Simply have the PLC send 2 numbers to the robot, station number and part number.

    You could have 1 main program that sets the

    the UF based on station number and then calls the part sub program based on part number.

    I think the big concept you are missing is the ability to call programs from another program. So keep it simple, 1 main program and 1 program for each part for a total of 41 programs.

    You just have to make absolutely certain that you can teach the UF of each station exactly the same way and that each fixture is accurate and identical so the you get the same result at each fixture.

  • that's good to know, great info. I'm still learning and am getting into the registers and position registers but still don't fully understand how to properly utilize them. I have a pretty good grasp on things but I feel like there are gaps to be filled in my learning. I'll do some digging in on PRs and figure that out before we get to deep into our current path. I'm a big fan of doing things right the first time to minimize future rework and have been trying to slow down the current speed of the path we're on until we get on the right tracks. thanks for laying out your response in a understandable way, helps me a lot.

  • Yes, PR's will move relative to the current selected UF. P's are fixed to the originally taught UF.

    (There is a way you can use P points.You would have to always use the same UF and set it equal to one of the other 8 taught UFs in the program. )

  • that makes sense. I made a test program using 4 PRs in UF4 which is to the left of the robot if your are looking at the robot head on, zero position. My program translated to UF1,2 and 3 just fine, all of which are to the left of robot. I tired to run the program on UF,5,6,7 and 8 (to the right of the robot) but it contorted in a way where damage to the weld cable was going to happen. what could be the reasoning behind this? does it have to do with the NUT/FUT config?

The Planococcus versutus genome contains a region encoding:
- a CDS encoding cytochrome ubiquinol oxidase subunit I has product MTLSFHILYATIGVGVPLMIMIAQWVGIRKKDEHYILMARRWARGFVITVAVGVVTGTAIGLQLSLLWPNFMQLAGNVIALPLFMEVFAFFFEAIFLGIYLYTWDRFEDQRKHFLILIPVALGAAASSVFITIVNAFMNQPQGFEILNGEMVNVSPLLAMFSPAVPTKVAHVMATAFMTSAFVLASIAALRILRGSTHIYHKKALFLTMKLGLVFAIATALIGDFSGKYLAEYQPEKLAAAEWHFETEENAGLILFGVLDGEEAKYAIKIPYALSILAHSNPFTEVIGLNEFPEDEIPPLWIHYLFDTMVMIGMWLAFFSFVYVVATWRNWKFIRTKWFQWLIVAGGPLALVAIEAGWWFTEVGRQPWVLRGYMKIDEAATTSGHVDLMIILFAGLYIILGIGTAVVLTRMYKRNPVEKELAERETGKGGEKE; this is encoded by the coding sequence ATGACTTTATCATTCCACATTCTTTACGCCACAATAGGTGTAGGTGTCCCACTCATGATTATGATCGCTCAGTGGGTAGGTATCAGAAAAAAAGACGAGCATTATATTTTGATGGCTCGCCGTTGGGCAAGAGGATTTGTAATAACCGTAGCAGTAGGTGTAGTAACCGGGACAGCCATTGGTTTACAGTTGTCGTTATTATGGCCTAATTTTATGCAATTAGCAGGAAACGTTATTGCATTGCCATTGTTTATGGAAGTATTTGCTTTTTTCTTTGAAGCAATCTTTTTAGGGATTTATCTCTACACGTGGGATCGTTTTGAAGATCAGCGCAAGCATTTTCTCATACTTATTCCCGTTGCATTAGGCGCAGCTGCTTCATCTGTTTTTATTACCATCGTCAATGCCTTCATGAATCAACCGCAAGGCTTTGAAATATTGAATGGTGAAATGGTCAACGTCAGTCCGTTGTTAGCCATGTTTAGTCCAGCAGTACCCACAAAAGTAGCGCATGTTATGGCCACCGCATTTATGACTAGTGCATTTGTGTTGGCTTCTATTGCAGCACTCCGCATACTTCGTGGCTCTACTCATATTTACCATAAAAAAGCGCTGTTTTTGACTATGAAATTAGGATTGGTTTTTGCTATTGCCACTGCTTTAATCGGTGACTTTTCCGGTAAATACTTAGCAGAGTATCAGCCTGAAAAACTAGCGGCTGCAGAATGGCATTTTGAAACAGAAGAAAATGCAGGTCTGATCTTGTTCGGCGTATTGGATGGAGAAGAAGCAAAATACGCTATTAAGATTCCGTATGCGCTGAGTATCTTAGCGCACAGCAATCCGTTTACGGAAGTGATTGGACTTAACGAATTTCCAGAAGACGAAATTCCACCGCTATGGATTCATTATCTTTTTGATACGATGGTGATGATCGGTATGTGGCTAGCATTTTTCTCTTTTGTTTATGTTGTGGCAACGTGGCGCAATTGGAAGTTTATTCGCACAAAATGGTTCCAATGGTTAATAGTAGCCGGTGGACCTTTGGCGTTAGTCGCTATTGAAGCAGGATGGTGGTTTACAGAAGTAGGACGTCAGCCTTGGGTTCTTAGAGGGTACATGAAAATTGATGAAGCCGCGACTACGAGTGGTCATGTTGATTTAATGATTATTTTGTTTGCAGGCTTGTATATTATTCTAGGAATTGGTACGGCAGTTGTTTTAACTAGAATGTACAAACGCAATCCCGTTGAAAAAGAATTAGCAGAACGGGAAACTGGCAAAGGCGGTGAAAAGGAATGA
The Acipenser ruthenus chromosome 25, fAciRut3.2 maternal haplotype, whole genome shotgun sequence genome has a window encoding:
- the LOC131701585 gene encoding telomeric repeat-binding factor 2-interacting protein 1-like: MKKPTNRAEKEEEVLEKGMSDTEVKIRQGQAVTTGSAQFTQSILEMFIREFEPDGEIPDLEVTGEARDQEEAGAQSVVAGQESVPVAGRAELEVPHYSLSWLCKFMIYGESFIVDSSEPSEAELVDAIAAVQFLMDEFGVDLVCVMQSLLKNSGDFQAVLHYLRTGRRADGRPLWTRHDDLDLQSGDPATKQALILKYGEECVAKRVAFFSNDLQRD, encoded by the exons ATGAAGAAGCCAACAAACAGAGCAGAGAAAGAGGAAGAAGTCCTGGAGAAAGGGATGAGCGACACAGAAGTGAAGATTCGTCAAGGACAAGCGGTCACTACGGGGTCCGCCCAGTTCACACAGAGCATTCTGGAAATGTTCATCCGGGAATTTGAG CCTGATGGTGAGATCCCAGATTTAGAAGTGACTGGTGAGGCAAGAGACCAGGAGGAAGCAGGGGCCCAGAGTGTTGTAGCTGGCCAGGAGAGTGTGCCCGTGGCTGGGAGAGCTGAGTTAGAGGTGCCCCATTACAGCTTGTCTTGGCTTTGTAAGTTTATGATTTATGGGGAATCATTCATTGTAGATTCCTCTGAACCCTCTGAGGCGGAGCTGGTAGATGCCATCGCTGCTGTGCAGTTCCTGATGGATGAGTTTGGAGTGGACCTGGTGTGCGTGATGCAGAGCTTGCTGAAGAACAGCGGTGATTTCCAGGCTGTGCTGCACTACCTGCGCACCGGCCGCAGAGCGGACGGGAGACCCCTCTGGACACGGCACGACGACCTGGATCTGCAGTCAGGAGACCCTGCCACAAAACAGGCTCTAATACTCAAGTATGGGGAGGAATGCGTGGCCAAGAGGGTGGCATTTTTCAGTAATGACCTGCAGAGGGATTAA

• Probably due to the turn numbers, the 3 numbers after nut/fut.

    Don't use joint moves for any of the positions that work in multiple frames. If you need to use a joint move to get to the different stations put those moves in your main program and do them as regular P points in that frame.

  • the X+, and Y+ directions in all of our UFs when they were taught were the same but if i physically picked up the jig from the left side like i was the robot and walked(spun) around to the right side my X+ and Y+ have now switched so my UFs on my right side table would need to be touched up, orient origin remains the same but X and Y direction changes. am I correct? is this how it should have been set up? I used my sort of test UF 5 and tried this. My test program translated from the left side to the right side with no contorting issues. I always felt like this was set up wrong when i took the job, just didn't add up but wanted to understand more before i jumped to conclusions.